North Korea’s rain-soaked capital was festooned with banners celebrating leader Kim Jong Un ahead of a ruling party congress, as rival South Korea expressed concern that Pyongyang could conduct a nuclear test before or during the rare event.
Flower pots lined balconies along streets that have been tidied as part of a 70-day campaign for the first Workers’ Party congress in 36 years, which starts on Friday.
Security has been stepped up ahead of the congress.
The Daily NK, a website run by defectors with sources in North Korea, said that since mid-April, free movement in and out of the capital had been stopped and security personnel summoned from the provinces to step up domestic surveillance.
At the congress, Kim is expected to declare isolated North Korea a nuclear weapons state and formally adopt his “Byongjin” policy to push simultaneously for economic development and nuclear capability.
It follows Kim’s father’s Songun, or “military first,” policy and his grandfather’s Juche, the North’s home-grown founding ideology that combines Marxism and extreme nationalism.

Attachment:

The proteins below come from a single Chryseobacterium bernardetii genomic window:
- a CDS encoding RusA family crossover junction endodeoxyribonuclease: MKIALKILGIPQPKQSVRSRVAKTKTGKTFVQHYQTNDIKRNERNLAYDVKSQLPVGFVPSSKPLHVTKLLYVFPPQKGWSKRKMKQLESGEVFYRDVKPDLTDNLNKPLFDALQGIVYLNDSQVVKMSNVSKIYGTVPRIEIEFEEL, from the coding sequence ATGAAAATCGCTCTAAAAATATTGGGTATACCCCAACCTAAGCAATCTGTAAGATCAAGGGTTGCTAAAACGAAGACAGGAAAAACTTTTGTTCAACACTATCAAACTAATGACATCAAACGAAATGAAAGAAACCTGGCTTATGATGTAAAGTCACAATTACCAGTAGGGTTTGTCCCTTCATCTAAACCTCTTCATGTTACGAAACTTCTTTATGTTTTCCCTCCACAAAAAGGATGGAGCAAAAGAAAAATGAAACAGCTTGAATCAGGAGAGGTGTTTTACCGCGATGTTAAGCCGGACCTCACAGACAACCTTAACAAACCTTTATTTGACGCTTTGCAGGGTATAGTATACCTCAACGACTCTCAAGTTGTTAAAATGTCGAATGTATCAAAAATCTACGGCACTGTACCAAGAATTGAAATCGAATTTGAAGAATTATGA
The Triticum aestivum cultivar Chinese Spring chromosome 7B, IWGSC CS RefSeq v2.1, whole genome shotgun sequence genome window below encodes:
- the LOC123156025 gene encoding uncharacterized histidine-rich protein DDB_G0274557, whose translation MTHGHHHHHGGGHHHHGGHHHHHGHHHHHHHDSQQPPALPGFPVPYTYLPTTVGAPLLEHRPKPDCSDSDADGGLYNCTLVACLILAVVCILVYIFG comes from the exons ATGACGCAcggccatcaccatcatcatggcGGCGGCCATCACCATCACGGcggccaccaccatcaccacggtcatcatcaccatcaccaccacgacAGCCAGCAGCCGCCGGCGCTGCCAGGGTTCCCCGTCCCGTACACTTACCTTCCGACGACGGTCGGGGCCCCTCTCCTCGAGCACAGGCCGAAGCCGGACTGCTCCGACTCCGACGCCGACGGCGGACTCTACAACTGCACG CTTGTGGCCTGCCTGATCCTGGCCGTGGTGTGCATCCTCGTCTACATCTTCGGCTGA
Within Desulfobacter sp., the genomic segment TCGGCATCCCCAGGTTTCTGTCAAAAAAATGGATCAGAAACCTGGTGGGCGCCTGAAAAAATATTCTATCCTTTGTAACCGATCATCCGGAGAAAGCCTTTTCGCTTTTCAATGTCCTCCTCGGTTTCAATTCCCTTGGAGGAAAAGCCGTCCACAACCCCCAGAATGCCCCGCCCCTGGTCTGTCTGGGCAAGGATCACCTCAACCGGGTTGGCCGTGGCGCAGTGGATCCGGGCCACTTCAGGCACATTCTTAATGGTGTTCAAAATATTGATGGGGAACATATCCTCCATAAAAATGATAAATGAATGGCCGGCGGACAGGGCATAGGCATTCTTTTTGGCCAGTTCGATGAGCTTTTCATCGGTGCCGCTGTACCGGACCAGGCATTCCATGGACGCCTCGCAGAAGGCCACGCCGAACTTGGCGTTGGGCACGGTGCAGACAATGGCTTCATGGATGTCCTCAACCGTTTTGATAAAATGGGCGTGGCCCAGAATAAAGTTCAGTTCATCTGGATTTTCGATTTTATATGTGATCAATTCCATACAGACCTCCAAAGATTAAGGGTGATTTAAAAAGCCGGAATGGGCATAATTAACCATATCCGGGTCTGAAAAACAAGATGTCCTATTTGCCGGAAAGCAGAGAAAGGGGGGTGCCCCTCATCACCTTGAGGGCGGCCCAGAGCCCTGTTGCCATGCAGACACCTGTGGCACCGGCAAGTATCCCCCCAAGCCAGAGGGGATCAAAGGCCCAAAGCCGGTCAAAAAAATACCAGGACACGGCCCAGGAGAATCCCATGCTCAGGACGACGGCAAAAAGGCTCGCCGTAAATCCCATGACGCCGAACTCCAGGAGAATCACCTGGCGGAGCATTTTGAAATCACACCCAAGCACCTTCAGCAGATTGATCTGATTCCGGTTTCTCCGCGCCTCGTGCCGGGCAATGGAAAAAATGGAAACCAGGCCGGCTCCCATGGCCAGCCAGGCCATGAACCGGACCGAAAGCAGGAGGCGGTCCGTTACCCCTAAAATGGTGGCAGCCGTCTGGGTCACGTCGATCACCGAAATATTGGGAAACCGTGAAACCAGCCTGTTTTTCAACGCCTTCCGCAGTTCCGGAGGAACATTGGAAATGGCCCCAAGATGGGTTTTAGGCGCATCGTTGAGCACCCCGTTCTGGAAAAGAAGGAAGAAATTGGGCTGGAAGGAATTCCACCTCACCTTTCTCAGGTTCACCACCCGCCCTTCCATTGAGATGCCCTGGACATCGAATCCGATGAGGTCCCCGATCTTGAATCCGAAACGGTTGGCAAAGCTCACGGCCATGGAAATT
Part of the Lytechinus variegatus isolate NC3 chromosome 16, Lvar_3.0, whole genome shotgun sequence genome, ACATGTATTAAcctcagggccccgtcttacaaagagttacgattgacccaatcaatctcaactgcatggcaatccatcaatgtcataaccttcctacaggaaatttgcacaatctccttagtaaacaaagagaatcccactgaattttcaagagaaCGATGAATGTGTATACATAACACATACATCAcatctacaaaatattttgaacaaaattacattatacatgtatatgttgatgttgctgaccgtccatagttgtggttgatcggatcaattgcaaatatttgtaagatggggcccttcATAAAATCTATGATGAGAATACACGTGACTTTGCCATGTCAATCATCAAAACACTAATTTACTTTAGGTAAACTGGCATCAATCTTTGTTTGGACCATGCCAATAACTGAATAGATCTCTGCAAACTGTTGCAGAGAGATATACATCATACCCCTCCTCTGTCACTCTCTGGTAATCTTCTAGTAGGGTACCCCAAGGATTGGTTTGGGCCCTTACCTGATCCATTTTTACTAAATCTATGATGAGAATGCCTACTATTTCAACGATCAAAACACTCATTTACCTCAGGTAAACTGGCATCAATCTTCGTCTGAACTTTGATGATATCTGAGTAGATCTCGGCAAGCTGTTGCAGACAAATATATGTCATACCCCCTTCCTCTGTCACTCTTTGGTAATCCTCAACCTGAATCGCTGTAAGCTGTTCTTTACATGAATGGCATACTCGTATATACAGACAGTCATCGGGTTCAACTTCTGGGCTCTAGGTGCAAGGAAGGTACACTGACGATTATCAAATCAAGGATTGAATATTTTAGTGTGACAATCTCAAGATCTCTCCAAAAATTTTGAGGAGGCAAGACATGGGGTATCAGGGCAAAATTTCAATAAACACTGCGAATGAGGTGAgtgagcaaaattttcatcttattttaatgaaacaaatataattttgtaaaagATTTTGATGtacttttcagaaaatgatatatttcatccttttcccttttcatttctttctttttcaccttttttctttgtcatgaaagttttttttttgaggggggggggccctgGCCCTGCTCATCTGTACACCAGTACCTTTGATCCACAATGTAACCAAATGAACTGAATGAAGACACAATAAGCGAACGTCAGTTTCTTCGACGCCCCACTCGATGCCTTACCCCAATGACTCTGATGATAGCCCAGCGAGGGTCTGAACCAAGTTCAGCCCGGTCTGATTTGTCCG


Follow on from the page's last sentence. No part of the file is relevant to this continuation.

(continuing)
“Let’s uphold Great Comrade Kim Jong Un’s Songun revolutionary leadership with patriotism!” one banner read.
Isolated North Korea has conducted a series of weapons tests, including three failed launches of an intermediate-range missile, in the run-up to the Workers’ Party congress.
One banner in Pyongyang extolled a February rocket launch that put a satellite in space. Overseas, however, the launch drew condemnation as a ballistic missile test in disguise.
Kim has aggressively pursued nuclear weapons and could be looking to a successful fifth test this week as a crowning achievement, foreign analysts have said. South Korean Defence Minister Han Min-koo said Pyongyang’s nuclear test may come before or around the time of the opening of the congress.
“North Korea’s goal is to be internationally recognised as a nuclear weapons state,” Han told a parliamentary hearing.
“We believe its nuclear capability is advancing.”
North Korea has invited foreign media to cover the congress, although journalists’ movements are closely managed and much of the country and its people remain off-limits to outsiders.
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